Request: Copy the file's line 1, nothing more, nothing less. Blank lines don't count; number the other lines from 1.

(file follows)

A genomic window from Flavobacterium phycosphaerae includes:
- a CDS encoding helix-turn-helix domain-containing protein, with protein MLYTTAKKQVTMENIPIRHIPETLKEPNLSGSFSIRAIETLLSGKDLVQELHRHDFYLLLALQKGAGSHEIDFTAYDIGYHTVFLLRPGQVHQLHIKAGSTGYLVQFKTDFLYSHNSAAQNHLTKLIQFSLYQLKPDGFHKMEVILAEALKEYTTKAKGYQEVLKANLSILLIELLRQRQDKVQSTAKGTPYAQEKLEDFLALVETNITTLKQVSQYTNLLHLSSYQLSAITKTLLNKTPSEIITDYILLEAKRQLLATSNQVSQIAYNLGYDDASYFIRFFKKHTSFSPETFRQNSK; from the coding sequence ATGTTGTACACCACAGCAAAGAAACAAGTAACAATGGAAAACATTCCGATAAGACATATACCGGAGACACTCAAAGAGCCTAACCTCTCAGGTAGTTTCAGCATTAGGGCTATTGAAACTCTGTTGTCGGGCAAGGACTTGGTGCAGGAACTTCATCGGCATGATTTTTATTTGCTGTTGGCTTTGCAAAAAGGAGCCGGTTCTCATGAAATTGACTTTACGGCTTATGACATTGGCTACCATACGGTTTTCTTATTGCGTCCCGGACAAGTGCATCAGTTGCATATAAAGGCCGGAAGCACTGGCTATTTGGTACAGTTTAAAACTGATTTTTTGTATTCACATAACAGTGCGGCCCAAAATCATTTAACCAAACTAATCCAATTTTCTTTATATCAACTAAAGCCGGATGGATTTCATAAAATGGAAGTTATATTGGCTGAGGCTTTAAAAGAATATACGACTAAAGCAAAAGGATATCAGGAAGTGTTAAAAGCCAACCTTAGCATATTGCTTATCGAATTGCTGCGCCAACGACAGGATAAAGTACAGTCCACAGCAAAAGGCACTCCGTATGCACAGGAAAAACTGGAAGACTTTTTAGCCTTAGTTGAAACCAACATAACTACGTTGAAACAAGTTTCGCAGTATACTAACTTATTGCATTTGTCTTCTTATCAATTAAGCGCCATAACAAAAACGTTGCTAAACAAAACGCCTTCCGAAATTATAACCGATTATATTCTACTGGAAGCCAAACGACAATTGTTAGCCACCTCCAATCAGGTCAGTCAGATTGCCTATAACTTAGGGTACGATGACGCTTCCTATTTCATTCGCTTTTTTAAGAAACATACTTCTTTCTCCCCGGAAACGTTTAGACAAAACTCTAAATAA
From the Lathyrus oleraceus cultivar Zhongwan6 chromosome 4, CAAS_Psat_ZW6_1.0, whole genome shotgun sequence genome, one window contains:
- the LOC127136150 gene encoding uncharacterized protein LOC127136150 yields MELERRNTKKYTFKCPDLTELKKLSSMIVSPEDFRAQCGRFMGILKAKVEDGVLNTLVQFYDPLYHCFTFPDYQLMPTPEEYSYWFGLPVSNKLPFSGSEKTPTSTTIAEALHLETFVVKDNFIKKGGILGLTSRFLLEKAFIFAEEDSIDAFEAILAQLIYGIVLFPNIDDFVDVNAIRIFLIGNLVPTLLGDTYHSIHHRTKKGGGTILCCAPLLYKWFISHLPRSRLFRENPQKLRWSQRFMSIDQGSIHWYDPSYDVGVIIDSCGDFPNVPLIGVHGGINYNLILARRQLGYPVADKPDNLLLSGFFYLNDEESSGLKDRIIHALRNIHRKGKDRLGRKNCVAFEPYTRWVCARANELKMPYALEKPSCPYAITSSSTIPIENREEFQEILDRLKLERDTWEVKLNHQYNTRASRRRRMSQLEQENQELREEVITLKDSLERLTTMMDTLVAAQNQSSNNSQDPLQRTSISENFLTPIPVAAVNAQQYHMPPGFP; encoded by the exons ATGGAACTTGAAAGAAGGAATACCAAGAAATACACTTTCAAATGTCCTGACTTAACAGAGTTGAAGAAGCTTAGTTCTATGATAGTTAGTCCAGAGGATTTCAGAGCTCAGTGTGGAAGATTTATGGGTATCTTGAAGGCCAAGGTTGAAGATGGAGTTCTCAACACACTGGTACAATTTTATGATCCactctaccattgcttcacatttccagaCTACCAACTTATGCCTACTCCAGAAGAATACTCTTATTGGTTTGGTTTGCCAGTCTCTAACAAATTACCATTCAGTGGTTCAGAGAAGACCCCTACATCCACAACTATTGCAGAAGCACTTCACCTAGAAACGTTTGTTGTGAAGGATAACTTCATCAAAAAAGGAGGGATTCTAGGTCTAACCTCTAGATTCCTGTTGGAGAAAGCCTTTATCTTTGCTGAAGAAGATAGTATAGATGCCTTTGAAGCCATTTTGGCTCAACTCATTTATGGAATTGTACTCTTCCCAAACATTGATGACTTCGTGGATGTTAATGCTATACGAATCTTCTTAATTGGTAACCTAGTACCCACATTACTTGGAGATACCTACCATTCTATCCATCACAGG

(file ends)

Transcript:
A genomic window from Flavobacterium phycosphaerae includes: